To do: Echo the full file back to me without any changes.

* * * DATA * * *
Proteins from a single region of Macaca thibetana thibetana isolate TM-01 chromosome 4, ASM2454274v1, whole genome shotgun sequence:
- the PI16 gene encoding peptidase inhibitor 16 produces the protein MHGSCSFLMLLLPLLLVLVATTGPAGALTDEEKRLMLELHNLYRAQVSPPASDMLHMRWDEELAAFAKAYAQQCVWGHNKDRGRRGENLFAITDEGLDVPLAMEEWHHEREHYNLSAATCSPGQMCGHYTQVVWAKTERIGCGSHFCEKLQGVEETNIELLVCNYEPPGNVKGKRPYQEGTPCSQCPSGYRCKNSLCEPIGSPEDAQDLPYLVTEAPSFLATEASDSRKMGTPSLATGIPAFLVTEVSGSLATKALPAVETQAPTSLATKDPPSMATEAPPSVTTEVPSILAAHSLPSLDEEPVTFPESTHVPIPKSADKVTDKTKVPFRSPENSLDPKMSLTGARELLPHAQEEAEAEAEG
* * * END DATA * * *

Proteins from a single region of Macaca thibetana thibetana isolate TM-01 chromosome 4, ASM2454274v1, whole genome shotgun sequence:
- the PI16 gene encoding peptidase inhibitor 16 produces the protein MHGSCSFLMLLLPLLLVLVATTGPAGALTDEEKRLMLELHNLYRAQVSPPASDMLHMRWDEELAAFAKAYAQQCVWGHNKDRGRRGENLFAITDEGLDVPLAMEEWHHEREHYNLSAATCSPGQMCGHYTQVVWAKTERIGCGSHFCEKLQGVEETNIELLVCNYEPPGNVKGKRPYQEGTPCSQCPSGYRCKNSLCEPIGSPEDAQDLPYLVTEAPSFLATEASDSRKMGTPSLATGIPAFLVTEVSGSLATKALPAVETQAPTSLATKDPPSMATEAPPSVTTEVPSILAAHSLPSLDEEPVTFPESTHVPIPKSADKVTDKTKVPFRSPENSLDPKMSLTGARELLPHAQEEAEAEAEG